Whether you’re on a tour around Greece or just chilling by the sea, Thessaloniki should definitely make it to your to-see list, because it’s not only about the famous tower and lovely promenade, the city offers much much more. I spent a week there recently with the Erasmus+ programme (student exchange) and during that week I really managed to see most of the city, and what we didn’t make during the day, I saw while walking the dog. So hence here it is, my guide to Thessaloniki!
The White Tower is the monument-symbol of Thessaloniki. Dating back to 1535, this 30 metres high tower is the sole survivor of 24 towers which were all part of the city’s fortifications once. Today it houses a museum exhibition about history of Thessaloniki.
Moving on further, the Archaeological Museum of Thessaloniki houses archaeological treasures from the dawn of prehistory up to late antiquity. You can also find there collections of ceramics, wall paintings and mosaics, as well as stone objects, metalwork and handicrafts.
Opposite this museum is situated OTE (Hellenic Telecommunications Organisation) and the Macedonian Museum of Contemporary Art with a large collection of painings, engravings, sculptures and photography.
Another interesting thing on the way further to the city centre is the Ippodromiou Square with archaeological findings from the Roman Hippodrome. Next to it is the liveliest square in the city, Navarinou Square, with the Palace of the Emperor Galerius, built in the early 4th century. Worth of mentioning is also the Church of Agia Sofia, one of the oldest and most important monuments of the Christian Orthodox faith, built in the early 7th century on the site of an older temple.
Aristotelous Square, with its view over the gulf, is the heart of Thessaloniki and the most important square in the city. It’s also the commercial centre, with the traditional Ladadika Quarter and very busy Modiano Market. On the north of the square you will find the 11th century Church of Panagia Chalkeon and the 15th century Bey Hamam baths. There you’ll also find the Hamza Bey mosque (also known as Alkazar) and directly opposite the Bezesteni Covered Market, which, according to travellers in the 16th century, was the most beautiful market in the Balkans.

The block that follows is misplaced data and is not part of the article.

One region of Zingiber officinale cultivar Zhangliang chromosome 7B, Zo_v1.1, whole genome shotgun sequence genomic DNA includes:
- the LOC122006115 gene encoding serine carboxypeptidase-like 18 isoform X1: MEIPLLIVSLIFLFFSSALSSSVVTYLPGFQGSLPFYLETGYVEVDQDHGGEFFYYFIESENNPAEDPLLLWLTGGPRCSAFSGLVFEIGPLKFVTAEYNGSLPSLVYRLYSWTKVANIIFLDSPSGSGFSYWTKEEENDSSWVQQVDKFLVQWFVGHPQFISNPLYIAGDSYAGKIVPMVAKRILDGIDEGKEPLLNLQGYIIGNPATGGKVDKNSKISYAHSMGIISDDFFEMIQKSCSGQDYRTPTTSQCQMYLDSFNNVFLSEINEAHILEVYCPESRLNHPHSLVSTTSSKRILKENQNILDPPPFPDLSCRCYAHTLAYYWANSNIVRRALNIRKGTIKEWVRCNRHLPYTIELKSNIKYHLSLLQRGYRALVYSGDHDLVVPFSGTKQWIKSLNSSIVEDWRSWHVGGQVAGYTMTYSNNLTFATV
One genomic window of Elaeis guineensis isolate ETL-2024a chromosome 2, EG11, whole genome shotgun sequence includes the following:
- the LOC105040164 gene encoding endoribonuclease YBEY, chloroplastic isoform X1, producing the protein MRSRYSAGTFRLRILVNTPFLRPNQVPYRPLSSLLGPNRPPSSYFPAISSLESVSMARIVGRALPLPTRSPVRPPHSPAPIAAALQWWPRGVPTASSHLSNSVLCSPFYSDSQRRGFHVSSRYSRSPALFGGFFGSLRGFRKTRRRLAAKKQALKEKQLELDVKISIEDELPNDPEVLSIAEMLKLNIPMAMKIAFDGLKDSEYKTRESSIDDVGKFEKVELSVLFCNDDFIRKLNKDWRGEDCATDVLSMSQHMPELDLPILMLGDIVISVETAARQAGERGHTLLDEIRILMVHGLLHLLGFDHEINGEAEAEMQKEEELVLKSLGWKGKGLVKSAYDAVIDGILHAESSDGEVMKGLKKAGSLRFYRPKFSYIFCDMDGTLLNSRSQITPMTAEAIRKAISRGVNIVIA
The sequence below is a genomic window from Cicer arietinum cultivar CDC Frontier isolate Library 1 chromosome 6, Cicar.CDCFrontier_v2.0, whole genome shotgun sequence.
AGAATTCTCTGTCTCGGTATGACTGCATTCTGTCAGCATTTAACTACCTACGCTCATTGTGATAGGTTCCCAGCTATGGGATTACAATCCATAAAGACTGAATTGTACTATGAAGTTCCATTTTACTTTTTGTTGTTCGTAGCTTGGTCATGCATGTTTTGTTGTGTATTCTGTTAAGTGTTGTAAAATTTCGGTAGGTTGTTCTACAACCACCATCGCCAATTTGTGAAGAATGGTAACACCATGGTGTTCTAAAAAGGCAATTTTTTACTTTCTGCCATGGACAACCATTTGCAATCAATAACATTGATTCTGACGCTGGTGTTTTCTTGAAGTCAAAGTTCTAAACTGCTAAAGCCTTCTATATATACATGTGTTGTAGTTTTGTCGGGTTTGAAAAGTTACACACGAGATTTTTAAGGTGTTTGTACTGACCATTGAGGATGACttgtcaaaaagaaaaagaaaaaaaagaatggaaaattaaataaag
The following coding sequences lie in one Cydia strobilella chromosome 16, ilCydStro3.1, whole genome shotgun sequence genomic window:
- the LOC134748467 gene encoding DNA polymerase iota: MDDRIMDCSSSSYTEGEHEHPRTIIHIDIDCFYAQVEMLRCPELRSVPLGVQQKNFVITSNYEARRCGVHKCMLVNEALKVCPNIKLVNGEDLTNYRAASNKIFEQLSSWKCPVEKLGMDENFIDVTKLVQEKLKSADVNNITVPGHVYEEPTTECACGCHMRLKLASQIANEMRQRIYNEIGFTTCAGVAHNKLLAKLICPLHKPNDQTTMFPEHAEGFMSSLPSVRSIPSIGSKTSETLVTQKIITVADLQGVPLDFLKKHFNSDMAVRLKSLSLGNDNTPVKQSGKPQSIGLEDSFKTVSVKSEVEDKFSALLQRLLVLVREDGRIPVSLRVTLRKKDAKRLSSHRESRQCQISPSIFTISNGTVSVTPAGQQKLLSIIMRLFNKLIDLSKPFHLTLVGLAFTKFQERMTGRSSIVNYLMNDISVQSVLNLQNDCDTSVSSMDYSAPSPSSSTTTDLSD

Continuing further away from the sea, you’ll come up to the Diikitirio Square, where among Roman, Byzantine and Ottoman findings you’ll also find Government House – an architectonically interesting building built back in 1891, which formerly housed Ottoman services and nowadays houses the Ministry of Macedonia.
The Church of Agios Dimitrios, patron saint and protector of Thessaloniki, is one of the grandest Christian churches still standing. It is located rigth above the aforementioned spots, it’ll definitely catch your eye. This five-aisled basilica, which has 7th century frescoes and mosaics dating from 5th to 9th century, has been declared a UNESCO World Heritage Monument. To the right, heading towards the seam you will find ancient Agora. This was the social, religious and commercial centre of the city during Roman times. Heading from Agios Dimitrios via Agios Nikolaos and Kassandrou streets, you will see the Yeni Hamam and Alatza Imaret, distinctive examples of Ottoman architecture.